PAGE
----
This year marks our 143th convention.
That means we’ve been having conventions since 1875. To put that into perspective, our first convention was held the year before the telephone was patented (1876) and 33 years before Henry Ford introduced the Model-T (1908). People didn’t come to convention by car, they came by horse and buggy. Resolutions weren’t being emailed out and casually discussed over the phone or via some form of web-chat. They had to rely solely on the U.S. Postal Service for all communications that were not in-person.
Of course, we don’t do things quite like we did in 1875. Things have slowly evolved. The 500 copies of bios we (technically) require for floor nominations wouldn’t have been possible in 1875 – no copy machines. Conversely, thanks to email and the Internet, we don’t need to bring 500 pieces of paper to convention for people to learn about the candidates.
Up until now, we have planned convention as if we still existed in an era before the Internet, apps, smartphones, tablets, email, personal computers, web-chat and texting. So this time, we formed a committee to look at how we could do convention in the 21st century. (*see footnote for the names of committee members)
The committee quickly concluded that convention should be much more than two days of business meetings. With the use of pre-convention meetings, electronic voting and the electronic distribution of information, couldn’t we make convention more like a homecoming, with opportunities to grow and share our stories with each other? (See pages 10-11 for changes.)
The result is that a program was designed for this year’s convention that is more like convocation with some business thrown in. We really want to build on the wonderful things that came out of the Exodus convocation. We’re bringing in Paul Fromberg, rector of St. Gregory of Nyssa Episcopal Church, San Fransisco and the author of The Art of Transformation. Father Fromberg will also lead a breakout session on making room for “otherness.” There will be other breakout sessions on everything from thriving in a small parish to sustainable living. The goal is to create a convention of relationship, fellowship, learning and connection. A gathering that is appealing not just to delegates, but to everyone.
For many of us on the committee planning what we are affectionately calling “Convention 2.0,” this new way of doing convention is both exhilarating and terrifying. Exhilarating because it could be the birth of beautiful new expressions of how we engage those around us. Terrifying because as with anything new, we face the possibility of making mistakes and failing.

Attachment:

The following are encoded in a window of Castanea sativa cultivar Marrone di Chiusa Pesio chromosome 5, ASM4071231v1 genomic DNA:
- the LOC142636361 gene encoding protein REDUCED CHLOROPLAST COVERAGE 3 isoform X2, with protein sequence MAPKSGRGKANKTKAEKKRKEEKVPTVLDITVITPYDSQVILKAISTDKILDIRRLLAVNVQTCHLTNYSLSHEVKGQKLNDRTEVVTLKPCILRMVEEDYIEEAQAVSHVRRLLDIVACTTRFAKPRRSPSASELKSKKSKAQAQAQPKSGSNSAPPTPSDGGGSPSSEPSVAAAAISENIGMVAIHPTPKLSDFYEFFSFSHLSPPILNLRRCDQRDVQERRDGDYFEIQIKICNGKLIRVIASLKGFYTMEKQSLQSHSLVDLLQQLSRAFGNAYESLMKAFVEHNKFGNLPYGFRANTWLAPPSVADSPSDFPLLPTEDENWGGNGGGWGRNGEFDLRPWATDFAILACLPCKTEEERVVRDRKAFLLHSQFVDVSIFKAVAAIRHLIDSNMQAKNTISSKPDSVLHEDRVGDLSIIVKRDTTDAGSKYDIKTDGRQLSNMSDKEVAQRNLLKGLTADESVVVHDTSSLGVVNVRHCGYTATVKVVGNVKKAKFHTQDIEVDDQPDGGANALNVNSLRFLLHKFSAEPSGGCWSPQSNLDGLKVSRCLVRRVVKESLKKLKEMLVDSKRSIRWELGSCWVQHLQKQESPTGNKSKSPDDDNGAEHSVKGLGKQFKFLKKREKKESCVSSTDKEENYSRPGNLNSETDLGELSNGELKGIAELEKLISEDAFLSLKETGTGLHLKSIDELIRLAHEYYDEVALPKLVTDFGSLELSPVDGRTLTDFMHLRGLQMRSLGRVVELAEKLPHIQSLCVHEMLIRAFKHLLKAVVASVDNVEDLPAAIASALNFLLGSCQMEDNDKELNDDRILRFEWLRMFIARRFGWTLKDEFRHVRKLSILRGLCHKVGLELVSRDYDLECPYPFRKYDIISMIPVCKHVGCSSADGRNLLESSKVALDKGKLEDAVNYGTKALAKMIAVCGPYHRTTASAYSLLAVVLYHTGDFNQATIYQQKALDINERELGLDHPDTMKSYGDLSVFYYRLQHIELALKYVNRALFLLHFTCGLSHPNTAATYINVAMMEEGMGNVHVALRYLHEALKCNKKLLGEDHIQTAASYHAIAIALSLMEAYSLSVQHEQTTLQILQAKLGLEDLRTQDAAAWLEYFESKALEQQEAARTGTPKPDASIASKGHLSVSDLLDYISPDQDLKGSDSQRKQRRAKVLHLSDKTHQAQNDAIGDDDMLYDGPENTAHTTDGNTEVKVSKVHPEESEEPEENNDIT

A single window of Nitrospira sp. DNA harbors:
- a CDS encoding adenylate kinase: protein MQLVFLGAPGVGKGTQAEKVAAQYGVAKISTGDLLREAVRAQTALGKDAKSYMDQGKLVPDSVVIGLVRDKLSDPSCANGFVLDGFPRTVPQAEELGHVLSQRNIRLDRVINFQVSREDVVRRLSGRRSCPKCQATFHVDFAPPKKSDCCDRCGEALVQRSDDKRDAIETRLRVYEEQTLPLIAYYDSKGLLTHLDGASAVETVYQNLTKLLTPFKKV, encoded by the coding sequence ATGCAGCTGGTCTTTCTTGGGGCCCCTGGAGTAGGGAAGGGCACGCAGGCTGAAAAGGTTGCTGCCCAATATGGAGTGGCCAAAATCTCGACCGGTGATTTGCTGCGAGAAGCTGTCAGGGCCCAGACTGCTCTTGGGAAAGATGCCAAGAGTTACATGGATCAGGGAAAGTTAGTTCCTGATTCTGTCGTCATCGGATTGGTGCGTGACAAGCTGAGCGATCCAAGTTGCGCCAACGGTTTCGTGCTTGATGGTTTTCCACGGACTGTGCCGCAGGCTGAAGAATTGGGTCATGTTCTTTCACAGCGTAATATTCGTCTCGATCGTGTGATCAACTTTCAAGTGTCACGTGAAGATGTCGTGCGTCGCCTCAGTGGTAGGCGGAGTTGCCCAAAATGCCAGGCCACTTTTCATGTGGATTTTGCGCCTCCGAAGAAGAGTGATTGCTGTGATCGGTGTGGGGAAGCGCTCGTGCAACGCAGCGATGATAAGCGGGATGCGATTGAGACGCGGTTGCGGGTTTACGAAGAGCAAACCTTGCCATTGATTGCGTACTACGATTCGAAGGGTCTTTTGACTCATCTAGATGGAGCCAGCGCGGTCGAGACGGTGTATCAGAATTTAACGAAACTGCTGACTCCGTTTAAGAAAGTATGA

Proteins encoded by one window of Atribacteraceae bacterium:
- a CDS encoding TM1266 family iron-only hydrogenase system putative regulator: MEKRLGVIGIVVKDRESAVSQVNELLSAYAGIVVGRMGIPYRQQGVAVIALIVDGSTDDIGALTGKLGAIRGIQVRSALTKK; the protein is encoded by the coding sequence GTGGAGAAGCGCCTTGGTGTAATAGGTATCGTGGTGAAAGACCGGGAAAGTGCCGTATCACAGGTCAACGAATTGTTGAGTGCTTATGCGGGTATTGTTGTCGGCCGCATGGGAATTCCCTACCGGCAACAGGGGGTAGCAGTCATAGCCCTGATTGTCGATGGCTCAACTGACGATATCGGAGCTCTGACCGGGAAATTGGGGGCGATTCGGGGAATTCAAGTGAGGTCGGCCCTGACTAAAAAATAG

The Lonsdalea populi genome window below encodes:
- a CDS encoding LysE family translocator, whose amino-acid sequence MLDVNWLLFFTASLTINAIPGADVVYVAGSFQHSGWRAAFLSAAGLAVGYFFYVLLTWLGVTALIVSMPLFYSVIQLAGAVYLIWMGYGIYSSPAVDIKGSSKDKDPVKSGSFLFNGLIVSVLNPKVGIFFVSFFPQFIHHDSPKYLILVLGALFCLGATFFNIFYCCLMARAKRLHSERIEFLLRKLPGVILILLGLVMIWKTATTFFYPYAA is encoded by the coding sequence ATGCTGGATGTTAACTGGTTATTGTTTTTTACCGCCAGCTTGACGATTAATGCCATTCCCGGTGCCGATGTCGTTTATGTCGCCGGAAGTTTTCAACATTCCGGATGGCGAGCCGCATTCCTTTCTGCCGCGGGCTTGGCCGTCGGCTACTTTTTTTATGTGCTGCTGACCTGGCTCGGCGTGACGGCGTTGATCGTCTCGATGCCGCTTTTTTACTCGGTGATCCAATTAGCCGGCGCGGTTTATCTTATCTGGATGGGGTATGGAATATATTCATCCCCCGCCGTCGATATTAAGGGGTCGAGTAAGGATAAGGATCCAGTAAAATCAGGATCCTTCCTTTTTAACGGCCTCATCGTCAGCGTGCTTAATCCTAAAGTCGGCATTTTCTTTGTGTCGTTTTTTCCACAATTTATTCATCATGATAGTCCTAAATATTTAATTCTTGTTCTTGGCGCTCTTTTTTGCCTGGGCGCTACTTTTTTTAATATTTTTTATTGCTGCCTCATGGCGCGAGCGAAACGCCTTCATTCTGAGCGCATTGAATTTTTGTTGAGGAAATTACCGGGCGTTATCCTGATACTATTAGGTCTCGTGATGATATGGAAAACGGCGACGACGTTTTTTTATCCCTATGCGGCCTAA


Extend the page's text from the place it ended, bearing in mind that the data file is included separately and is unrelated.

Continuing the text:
What finally convinced us to take this chance is the fact that many of us, including the bishop, have long been preaching a message of taking chances. To use the old cliché, throw it against the wall and see what sticks. If we are not prepared to make mistakes then we are never going to grow. Every congregation in the country is at a crossroads. Do we stay exactly where we are or do we risk the possibility of failure by trying something new?
Author J.K. Rowling said she wrote Harry Potter because she had failed at everything else. She was an unemployed, single mother living on public assistance. She said that she had this idea for a book and she was going to write it because, “What’s the worst thing that could happen to her?” Every publisher in Britain might reject her, but that didn’t seem so bad compared to being an unemployed, single mother living on public assistance for the rest of her life. It is usually in risk-taking that we find our best rewards.
I hope you enjoy Convention 2.0. Some of it we’ll get right. Some of it we may get wrong. But we promise to grab hold of what went right and learn from what went wrong. My hope is that we will begin something new that will have long-term benefits for us and for those around us.
* The “Convention 2.0” committee: Philip DeVaul, Charles Graves, Jane Gerdsen, Andrea Foote, Aaron Wright, Nadya Richardson, Meribah Mansfield, Julie Murray, David Robinson, and David Dreisbach.
[su_divider top=”no” divider_color=”#090909″ link_color=”#1c1b1a” size=”2″ margin=”35″]
David Dreisbach serves as Director of Communications for the Diocese of Southern Ohio. Contact him at firstname.lastname@example.org.